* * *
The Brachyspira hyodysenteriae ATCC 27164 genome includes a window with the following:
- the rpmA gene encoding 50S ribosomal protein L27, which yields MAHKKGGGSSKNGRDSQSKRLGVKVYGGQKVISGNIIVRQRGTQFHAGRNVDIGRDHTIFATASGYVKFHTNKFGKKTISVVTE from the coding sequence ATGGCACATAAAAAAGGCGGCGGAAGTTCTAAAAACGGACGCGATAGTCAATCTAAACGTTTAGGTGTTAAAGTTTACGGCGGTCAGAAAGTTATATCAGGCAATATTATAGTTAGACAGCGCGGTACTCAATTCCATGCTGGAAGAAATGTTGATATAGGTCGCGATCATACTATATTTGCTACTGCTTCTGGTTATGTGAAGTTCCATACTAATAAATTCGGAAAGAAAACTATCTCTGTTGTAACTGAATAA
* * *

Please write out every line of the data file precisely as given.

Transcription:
The Brachyspira hyodysenteriae ATCC 27164 genome includes a window with the following:
- the rpmA gene encoding 50S ribosomal protein L27, which yields MAHKKGGGSSKNGRDSQSKRLGVKVYGGQKVISGNIIVRQRGTQFHAGRNVDIGRDHTIFATASGYVKFHTNKFGKKTISVVTE from the coding sequence ATGGCACATAAAAAAGGCGGCGGAAGTTCTAAAAACGGACGCGATAGTCAATCTAAACGTTTAGGTGTTAAAGTTTACGGCGGTCAGAAAGTTATATCAGGCAATATTATAGTTAGACAGCGCGGTACTCAATTCCATGCTGGAAGAAATGTTGATATAGGTCGCGATCATACTATATTTGCTACTGCTTCTGGTTATGTGAAGTTCCATACTAATAAATTCGGAAAGAAAACTATCTCTGTTGTAACTGAATAA